QUEST Producer Sheraz Sadiq interviews Bay Area filmmaker and musician Jesse Hiatt about the experience of filming in one of the world's most extreme environments. His breathtaking footage was edited into the QUEST segment, "Field Notes: Dan Costa in Antarctica."

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X-ray Microscope: Seeing Cells in 3-D

X-ray Microscope: Seeing Cells in 3-D

At the Lawrence Berkeley National Laboratory, scientists are using a cutting-edge microscope, the first of its kind in the world, to image whole cells in 3-D with the penetrating power of x-rays. The new images generated by the microscope are offering a deeper, more precise understanding of cellular structures and how they change with diseases.

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Astronomers Discover an 'Odd Couple' of Planets, Dementia Protein and Traumas Linked: KQED Science News Roundup

Astronomers Discover an 'Odd Couple' of Planets, Dementia Protein and Traumas Linked: KQED Science News Roundup

Here's today's roundup of science, nature and environment news from the Bay Area and beyond. Astronomers discover an 'odd couple' of planetsThe Kepler spacecraft has detected a pair of extrasolar planets with orbits so close that at times the larger planet looms more than twice the size of the full moon in the second planet's […]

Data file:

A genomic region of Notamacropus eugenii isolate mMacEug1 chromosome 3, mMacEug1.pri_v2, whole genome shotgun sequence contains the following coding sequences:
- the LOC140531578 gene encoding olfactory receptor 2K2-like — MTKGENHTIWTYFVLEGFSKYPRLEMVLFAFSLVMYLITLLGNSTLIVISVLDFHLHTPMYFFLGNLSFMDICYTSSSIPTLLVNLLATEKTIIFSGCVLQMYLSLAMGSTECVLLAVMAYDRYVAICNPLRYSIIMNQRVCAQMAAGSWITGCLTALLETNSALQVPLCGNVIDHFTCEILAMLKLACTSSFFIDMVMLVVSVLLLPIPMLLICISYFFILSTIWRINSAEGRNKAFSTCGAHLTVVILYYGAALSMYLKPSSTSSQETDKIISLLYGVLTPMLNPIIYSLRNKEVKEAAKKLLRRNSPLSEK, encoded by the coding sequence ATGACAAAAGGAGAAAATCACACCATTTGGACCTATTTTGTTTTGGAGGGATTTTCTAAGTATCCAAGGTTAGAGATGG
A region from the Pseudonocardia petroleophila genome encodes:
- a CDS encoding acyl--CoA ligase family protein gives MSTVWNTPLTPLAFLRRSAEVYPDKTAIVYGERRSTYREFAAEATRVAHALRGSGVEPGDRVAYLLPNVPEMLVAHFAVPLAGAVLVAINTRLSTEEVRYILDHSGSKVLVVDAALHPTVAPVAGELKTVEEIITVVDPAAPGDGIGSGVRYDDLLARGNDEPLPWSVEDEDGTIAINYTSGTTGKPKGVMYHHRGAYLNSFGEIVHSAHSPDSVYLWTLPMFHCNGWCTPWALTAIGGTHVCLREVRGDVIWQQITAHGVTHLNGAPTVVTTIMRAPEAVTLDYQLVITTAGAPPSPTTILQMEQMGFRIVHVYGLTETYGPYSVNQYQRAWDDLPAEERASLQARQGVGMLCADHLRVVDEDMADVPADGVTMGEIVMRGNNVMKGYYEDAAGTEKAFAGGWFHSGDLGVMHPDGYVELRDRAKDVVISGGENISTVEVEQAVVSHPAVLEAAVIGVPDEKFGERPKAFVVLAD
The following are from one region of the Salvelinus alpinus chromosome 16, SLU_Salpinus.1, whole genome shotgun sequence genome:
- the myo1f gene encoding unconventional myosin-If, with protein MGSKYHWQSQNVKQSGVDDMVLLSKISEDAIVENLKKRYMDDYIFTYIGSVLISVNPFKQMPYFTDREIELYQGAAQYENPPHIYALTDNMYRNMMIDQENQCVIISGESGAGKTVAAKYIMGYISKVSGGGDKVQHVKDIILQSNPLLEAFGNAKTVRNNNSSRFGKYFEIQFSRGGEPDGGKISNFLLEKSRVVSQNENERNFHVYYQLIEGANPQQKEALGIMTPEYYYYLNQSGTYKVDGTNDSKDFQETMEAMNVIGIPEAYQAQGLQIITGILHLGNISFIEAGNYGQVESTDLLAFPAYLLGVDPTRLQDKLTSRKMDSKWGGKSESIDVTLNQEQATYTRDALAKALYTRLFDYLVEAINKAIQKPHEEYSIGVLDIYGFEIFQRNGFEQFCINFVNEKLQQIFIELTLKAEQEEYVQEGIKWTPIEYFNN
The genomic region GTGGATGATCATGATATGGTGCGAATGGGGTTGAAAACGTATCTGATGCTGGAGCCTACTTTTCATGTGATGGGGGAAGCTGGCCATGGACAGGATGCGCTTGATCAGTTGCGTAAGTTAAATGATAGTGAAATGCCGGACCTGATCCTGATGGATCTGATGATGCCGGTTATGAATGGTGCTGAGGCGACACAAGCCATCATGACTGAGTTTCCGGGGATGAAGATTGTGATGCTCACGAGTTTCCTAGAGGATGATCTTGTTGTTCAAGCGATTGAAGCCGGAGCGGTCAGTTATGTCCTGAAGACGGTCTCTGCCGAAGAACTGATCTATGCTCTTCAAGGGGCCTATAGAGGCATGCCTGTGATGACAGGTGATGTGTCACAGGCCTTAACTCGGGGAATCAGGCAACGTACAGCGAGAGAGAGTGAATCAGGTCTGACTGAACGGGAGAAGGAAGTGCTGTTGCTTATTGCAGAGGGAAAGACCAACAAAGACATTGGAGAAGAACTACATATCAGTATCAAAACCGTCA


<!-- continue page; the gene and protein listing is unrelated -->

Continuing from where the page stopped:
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Exploring Corals of the Deep

Exploring Corals of the Deep

Off California's coastline, thousands of feet below the deep blue ocean where the sun's rays don't reach, teems a diverse community of deep sea corals. Armed with unmanned submarines equipped with robotic arms, sensors and HD cameras, scientists are exploring this treasure trove of corals and the rich marine life living among them.

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Edible Insects: Finger Lickin' Grub

Edible Insects: Finger Lickin' Grub